Denotes π(x) the number of prime numbers below x, then the asymptotic equality applies

With the help of this theorem it can be proved that Euler guessed the correct order of divergence of the sum in his formula (2) with the expression "log log ∞".

From today's point of view, the prime rate should be seen more as the starting point than the end point of the mathematical results on questions of prime number distribution. If one wants to investigate further questions about prime twins or about the Goldbach problems, much more subtle methods are required [5]. Not only functional theory methods, but also methods from probability theory and asymptotic analysis are used [9]. A proof of the Riemann Hypothesis (with whatever method) would give a deeper insight into the regularity of the distribution of prime numbers (Mertens Hypothesis). Incidentally, the distribution of prime numbers is not just a problem that is detached from everyday life: some (frequently used) cryptographic methods are related to the fact that one would know more about their reliability if the Riemann Hypothesis (or a generalization of it) were proven.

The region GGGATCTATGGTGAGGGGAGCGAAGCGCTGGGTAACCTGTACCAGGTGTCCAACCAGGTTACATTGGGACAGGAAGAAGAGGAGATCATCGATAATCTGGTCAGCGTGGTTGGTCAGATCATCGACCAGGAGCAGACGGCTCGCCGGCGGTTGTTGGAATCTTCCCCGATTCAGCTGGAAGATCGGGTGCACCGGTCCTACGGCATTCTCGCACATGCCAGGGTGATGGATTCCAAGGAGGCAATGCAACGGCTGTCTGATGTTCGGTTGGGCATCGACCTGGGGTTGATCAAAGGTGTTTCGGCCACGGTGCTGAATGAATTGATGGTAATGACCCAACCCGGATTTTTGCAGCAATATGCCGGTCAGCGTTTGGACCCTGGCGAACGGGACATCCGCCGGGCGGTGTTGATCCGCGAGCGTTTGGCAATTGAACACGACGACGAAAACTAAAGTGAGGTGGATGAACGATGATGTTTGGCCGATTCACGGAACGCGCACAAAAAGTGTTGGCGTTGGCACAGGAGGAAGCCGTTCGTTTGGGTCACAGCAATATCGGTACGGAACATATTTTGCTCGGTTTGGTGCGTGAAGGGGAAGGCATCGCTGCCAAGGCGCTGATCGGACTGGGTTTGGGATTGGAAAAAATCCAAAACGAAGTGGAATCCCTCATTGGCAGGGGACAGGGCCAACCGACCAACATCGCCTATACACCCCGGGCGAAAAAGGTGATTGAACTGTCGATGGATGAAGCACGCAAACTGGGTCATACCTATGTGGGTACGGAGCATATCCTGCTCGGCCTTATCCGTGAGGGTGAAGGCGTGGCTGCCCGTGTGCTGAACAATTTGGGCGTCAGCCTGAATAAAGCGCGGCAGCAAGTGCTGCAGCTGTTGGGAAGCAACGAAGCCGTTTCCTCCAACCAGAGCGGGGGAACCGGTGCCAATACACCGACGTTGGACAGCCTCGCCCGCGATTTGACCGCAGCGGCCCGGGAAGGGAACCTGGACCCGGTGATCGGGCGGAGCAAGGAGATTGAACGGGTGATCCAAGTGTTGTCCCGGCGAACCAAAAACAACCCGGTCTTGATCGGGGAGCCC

What is remarkable in this context is the fruitful interplay between the interest in algorithms and computer technology that emerged in the 20th century on the one hand and number theory on the other. The interest in algorithms gave rise to new number theoretic questions, e. Take the Collatz problem, for example, which raised a host of new questions, few of which have been answered today. Computer technology made it possible to make extensive calculations, which gave rise to the need to put them on a solid mathematical basis. So came z. For example, in Monte Carlo simulations (Monte Carlo method), number theoretic methods very soon came into play (e.g. Lehmer's congruence method for generating pseudo random numbers). This development is by no means over: The so-called quasi-Monte-Carlo methods, whose applications include technical simulations as well as risk analyzes in financial mathematics, require deep-seated number theoretic considerations such as the algebraic-geometric investigation of function fields. Such methods are also used in the construction of error-correcting codes for the secure transmission of information. In cryptographic processes for hiding information from unauthorized access, not only questions about the prime number distribution play a role, but number theoretic processes are also used. These concern z. B. primality tests, factoring natural numbers, elliptic curves (encryption by means of elliptic curves), or also class groups of algebraic number fields [1]. These examples clearly show that the common distinction between “pure” and “applied” mathematics does not make sense with regard to number theory.